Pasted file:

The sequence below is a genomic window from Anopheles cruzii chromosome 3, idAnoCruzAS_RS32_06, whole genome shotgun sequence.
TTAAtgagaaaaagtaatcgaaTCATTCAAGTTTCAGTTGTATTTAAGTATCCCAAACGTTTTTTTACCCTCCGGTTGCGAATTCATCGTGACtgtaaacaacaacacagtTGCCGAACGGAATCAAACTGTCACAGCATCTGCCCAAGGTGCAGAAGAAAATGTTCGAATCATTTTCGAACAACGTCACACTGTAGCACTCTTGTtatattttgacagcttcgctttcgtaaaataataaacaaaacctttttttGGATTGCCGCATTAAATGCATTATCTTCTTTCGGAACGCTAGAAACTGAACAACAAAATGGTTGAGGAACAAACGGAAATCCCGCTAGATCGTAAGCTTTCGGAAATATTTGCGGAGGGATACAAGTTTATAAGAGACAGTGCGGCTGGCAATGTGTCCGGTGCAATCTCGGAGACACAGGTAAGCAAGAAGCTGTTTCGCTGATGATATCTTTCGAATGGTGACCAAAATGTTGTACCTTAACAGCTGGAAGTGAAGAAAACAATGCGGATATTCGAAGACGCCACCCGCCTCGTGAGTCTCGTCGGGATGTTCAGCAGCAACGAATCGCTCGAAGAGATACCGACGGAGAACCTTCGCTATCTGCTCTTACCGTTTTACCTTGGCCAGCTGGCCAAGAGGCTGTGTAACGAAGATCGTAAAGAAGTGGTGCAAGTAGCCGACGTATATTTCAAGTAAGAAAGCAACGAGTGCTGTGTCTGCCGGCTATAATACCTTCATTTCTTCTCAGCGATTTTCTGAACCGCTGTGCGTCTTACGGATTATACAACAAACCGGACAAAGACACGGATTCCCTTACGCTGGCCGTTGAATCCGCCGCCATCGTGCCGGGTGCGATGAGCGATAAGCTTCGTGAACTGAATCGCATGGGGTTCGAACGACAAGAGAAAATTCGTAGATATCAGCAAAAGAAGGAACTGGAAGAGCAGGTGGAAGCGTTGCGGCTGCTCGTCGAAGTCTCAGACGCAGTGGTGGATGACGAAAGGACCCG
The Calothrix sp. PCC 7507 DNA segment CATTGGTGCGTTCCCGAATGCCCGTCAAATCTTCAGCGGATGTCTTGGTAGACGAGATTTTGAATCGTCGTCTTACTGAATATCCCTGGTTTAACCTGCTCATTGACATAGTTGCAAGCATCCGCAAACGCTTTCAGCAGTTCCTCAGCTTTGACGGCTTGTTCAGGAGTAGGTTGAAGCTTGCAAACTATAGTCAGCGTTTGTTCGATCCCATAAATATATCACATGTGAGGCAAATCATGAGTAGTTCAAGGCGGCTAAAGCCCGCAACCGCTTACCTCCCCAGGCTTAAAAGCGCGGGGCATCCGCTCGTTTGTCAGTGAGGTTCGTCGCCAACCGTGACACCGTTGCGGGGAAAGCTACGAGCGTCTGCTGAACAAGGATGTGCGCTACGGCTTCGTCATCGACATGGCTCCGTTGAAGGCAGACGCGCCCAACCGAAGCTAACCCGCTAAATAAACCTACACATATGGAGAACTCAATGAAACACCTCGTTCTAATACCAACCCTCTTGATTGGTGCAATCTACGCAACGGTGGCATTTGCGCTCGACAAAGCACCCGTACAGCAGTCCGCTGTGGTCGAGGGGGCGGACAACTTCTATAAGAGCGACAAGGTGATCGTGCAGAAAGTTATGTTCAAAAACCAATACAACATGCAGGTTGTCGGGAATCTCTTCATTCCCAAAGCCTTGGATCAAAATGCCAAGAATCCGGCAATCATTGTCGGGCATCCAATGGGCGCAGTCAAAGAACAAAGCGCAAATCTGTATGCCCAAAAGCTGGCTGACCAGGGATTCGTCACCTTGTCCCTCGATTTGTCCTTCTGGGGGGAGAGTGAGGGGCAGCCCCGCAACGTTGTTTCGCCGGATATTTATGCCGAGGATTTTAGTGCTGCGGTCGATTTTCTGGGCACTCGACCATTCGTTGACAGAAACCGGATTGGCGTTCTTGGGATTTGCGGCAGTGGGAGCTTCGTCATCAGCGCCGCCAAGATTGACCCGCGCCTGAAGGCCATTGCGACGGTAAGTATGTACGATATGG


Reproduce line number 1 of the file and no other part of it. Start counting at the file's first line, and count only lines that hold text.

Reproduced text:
The sequence below is a genomic window from Anopheles cruzii chromosome 3, idAnoCruzAS_RS32_06, whole genome shotgun sequence.